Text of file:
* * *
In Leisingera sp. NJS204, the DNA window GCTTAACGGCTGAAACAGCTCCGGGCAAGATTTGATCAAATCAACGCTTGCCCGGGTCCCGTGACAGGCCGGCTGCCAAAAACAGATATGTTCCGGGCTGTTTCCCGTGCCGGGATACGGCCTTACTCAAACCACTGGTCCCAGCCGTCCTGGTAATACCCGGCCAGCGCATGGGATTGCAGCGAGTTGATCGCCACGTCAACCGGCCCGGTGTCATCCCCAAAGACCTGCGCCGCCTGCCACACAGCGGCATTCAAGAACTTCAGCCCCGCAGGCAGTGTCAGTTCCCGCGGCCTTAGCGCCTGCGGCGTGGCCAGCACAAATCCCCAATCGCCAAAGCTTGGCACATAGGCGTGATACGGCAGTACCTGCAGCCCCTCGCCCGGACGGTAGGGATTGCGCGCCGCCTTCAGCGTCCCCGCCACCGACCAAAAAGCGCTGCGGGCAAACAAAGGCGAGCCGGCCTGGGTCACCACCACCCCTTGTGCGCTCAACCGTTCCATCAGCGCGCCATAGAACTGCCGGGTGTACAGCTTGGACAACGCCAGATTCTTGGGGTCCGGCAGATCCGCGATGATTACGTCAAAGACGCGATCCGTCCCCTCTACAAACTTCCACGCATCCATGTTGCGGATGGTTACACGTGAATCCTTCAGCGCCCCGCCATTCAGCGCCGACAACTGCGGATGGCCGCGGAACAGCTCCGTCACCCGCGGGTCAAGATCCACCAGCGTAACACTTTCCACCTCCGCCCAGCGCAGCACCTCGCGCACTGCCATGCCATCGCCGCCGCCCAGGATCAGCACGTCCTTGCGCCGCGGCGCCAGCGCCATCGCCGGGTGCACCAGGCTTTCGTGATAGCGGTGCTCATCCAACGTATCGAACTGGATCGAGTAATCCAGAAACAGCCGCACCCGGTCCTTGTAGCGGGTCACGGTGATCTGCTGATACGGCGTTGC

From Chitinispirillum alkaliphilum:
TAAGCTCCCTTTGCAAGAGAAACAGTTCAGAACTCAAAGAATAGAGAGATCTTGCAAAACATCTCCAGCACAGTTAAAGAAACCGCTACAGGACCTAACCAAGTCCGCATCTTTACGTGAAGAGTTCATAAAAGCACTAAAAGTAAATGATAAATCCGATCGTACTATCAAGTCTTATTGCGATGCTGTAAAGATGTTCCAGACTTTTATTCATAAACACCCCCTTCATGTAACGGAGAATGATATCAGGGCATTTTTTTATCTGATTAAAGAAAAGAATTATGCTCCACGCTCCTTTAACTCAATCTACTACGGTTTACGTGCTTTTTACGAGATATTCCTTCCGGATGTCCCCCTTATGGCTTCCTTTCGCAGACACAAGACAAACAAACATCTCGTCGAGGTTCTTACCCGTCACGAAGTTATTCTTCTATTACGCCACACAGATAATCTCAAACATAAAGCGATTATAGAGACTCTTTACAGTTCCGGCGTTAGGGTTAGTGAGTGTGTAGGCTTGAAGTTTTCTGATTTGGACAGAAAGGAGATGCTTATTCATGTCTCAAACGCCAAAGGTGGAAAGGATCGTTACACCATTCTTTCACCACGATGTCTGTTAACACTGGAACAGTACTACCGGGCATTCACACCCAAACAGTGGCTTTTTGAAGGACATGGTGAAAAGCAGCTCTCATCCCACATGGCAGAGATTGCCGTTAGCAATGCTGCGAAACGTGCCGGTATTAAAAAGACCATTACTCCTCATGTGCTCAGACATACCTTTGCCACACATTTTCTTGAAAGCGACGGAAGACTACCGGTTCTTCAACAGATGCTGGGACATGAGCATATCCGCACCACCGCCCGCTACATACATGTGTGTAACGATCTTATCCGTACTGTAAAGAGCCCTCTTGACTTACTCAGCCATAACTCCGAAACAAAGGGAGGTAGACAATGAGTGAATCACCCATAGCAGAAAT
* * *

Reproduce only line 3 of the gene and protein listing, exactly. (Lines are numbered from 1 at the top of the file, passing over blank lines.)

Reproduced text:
TAAGCTCCCTTTGCAAGAGAAACAGTTCAGAACTCAAAGAATAGAGAGATCTTGCAAAACATCTCCAGCACAGTTAAAGAAACCGCTACAGGACCTAACCAAGTCCGCATCTTTACGTGAAGAGTTCATAAAAGCACTAAAAGTAAATGATAAATCCGATCGTACTATCAAGTCTTATTGCGATGCTGTAAAGATGTTCCAGACTTTTATTCATAAACACCCCCTTCATGTAACGGAGAATGATATCAGGGCATTTTTTTATCTGATTAAAGAAAAGAATTATGCTCCACGCTCCTTTAACTCAATCTACTACGGTTTACGTGCTTTTTACGAGATATTCCTTCCGGATGTCCCCCTTATGGCTTCCTTTCGCAGACACAAGACAAACAAACATCTCGTCGAGGTTCTTACCCGTCACGAAGTTATTCTTCTATTACGCCACACAGATAATCTCAAACATAAAGCGATTATAGAGACTCTTTACAGTTCCGGCGTTAGGGTTAGTGAGTGTGTAGGCTTGAAGTTTTCTGATTTGGACAGAAAGGAGATGCTTATTCATGTCTCAAACGCCAAAGGTGGAAAGGATCGTTACACCATTCTTTCACCACGATGTCTGTTAACACTGGAACAGTACTACCGGGCATTCACACCCAAACAGTGGCTTTTTGAAGGACATGGTGAAAAGCAGCTCTCATCCCACATGGCAGAGATTGCCGTTAGCAATGCTGCGAAACGTGCCGGTATTAAAAAGACCATTACTCCTCATGTGCTCAGACATACCTTTGCCACACATTTTCTTGAAAGCGACGGAAGACTACCGGTTCTTCAACAGATGCTGGGACATGAGCATATCCGCACCACCGCCCGCTACATACATGTGTGTAACGATCTTATCCGTACTGTAAAGAGCCCTCTTGACTTACTCAGCCATAACTCCGAAACAAAGGGAGGTAGACAATGAGTGAATCACCCATAGCAGAAAT